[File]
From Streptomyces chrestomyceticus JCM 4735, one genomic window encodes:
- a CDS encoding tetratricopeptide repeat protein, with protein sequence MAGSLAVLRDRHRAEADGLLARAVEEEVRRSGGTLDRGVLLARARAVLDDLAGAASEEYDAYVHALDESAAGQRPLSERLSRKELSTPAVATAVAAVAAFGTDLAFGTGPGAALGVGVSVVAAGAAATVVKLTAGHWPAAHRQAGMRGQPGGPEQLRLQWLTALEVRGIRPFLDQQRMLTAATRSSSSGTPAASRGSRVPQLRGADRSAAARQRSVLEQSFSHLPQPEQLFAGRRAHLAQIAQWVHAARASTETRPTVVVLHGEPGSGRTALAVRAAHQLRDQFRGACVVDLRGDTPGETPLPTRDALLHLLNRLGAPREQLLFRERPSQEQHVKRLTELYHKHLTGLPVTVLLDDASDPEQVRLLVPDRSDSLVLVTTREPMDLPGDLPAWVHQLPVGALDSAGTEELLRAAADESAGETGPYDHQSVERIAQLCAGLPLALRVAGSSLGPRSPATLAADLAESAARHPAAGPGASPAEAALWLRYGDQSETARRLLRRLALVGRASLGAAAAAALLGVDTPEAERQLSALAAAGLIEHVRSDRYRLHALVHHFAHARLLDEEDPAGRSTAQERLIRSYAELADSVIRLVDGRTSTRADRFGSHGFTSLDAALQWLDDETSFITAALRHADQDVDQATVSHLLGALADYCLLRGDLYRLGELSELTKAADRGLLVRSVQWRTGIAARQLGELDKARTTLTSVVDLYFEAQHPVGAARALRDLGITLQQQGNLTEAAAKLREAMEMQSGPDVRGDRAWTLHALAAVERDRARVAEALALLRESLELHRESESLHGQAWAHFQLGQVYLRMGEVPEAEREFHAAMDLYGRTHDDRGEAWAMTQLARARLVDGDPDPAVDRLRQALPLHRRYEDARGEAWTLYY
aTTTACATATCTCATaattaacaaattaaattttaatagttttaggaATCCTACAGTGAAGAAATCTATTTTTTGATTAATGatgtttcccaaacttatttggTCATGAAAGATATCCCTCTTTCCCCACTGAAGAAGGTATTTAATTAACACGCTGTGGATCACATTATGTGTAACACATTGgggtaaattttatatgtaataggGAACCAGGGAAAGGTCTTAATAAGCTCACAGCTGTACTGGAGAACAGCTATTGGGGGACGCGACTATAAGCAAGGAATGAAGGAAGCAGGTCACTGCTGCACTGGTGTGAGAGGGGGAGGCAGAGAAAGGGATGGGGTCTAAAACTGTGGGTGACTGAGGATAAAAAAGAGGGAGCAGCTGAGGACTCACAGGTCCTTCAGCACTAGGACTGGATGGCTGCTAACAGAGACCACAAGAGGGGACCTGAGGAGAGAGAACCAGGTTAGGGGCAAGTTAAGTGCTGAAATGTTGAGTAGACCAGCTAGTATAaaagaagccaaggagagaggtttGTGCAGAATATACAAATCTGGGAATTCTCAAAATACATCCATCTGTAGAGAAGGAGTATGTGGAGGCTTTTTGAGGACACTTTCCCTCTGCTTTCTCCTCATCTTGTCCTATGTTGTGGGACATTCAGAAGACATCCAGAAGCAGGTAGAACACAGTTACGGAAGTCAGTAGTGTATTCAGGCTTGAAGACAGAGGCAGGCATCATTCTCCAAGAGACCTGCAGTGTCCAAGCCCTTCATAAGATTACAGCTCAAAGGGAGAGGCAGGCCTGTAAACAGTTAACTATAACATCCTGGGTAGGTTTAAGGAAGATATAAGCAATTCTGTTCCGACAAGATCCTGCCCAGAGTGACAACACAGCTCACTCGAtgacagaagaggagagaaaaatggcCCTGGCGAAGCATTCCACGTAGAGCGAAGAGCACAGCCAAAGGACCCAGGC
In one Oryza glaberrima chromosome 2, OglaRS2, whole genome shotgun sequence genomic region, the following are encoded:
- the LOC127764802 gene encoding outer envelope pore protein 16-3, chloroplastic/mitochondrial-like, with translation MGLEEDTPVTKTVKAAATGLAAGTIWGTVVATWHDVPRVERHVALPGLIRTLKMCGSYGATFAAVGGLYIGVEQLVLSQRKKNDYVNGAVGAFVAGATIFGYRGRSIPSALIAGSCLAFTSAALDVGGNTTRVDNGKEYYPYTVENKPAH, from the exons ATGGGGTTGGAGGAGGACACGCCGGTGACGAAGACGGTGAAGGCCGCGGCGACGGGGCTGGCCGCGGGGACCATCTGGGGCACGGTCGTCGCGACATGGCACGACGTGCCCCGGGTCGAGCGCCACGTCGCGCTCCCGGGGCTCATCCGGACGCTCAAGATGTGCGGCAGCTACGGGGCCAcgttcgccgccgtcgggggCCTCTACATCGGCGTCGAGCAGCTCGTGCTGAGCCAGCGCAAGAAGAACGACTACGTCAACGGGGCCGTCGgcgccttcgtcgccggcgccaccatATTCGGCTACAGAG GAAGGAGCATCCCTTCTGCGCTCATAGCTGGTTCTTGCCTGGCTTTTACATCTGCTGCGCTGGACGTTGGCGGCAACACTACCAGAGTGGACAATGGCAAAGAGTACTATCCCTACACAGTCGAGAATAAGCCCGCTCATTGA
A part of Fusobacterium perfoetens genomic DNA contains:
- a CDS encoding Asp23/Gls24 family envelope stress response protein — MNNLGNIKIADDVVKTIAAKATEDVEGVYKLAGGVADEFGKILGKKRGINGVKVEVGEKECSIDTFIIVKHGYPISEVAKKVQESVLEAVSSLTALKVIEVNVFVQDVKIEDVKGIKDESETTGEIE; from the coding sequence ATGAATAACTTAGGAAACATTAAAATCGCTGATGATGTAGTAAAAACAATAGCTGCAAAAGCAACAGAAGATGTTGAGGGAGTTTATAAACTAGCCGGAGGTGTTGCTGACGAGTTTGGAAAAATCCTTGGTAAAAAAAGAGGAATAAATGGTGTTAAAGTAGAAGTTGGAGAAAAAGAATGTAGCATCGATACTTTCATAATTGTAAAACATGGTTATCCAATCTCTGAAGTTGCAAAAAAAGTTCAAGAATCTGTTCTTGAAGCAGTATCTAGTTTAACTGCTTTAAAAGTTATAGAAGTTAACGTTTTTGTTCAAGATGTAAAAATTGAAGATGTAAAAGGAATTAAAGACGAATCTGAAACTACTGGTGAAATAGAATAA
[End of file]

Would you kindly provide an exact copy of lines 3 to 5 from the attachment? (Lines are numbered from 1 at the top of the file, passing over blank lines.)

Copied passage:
aTTTACATATCTCATaattaacaaattaaattttaatagttttaggaATCCTACAGTGAAGAAATCTATTTTTTGATTAATGatgtttcccaaacttatttggTCATGAAAGATATCCCTCTTTCCCCACTGAAGAAGGTATTTAATTAACACGCTGTGGATCACATTATGTGTAACACATTGgggtaaattttatatgtaataggGAACCAGGGAAAGGTCTTAATAAGCTCACAGCTGTACTGGAGAACAGCTATTGGGGGACGCGACTATAAGCAAGGAATGAAGGAAGCAGGTCACTGCTGCACTGGTGTGAGAGGGGGAGGCAGAGAAAGGGATGGGGTCTAAAACTGTGGGTGACTGAGGATAAAAAAGAGGGAGCAGCTGAGGACTCACAGGTCCTTCAGCACTAGGACTGGATGGCTGCTAACAGAGACCACAAGAGGGGACCTGAGGAGAGAGAACCAGGTTAGGGGCAAGTTAAGTGCTGAAATGTTGAGTAGACCAGCTAGTATAaaagaagccaaggagagaggtttGTGCAGAATATACAAATCTGGGAATTCTCAAAATACATCCATCTGTAGAGAAGGAGTATGTGGAGGCTTTTTGAGGACACTTTCCCTCTGCTTTCTCCTCATCTTGTCCTATGTTGTGGGACATTCAGAAGACATCCAGAAGCAGGTAGAACACAGTTACGGAAGTCAGTAGTGTATTCAGGCTTGAAGACAGAGGCAGGCATCATTCTCCAAGAGACCTGCAGTGTCCAAGCCCTTCATAAGATTACAGCTCAAAGGGAGAGGCAGGCCTGTAAACAGTTAACTATAACATCCTGGGTAGGTTTAAGGAAGATATAAGCAATTCTGTTCCGACAAGATCCTGCCCAGAGTGACAACACAGCTCACTCGAtgacagaagaggagagaaaaatggcCCTGGCGAAGCATTCCACGTAGAGCGAAGAGCACAGCCAAAGGACCCAGGC
In one Oryza glaberrima chromosome 2, OglaRS2, whole genome shotgun sequence genomic region, the following are encoded:
- the LOC127764802 gene encoding outer envelope pore protein 16-3, chloroplastic/mitochondrial-like, with translation MGLEEDTPVTKTVKAAATGLAAGTIWGTVVATWHDVPRVERHVALPGLIRTLKMCGSYGATFAAVGGLYIGVEQLVLSQRKKNDYVNGAVGAFVAGATIFGYRGRSIPSALIAGSCLAFTSAALDVGGNTTRVDNGKEYYPYTVENKPAH, from the exons ATGGGGTTGGAGGAGGACACGCCGGTGACGAAGACGGTGAAGGCCGCGGCGACGGGGCTGGCCGCGGGGACCATCTGGGGCACGGTCGTCGCGACATGGCACGACGTGCCCCGGGTCGAGCGCCACGTCGCGCTCCCGGGGCTCATCCGGACGCTCAAGATGTGCGGCAGCTACGGGGCCAcgttcgccgccgtcgggggCCTCTACATCGGCGTCGAGCAGCTCGTGCTGAGCCAGCGCAAGAAGAACGACTACGTCAACGGGGCCGTCGgcgccttcgtcgccggcgccaccatATTCGGCTACAGAG GAAGGAGCATCCCTTCTGCGCTCATAGCTGGTTCTTGCCTGGCTTTTACATCTGCTGCGCTGGACGTTGGCGGCAACACTACCAGAGTGGACAATGGCAAAGAGTACTATCCCTACACAGTCGAGAATAAGCCCGCTCATTGA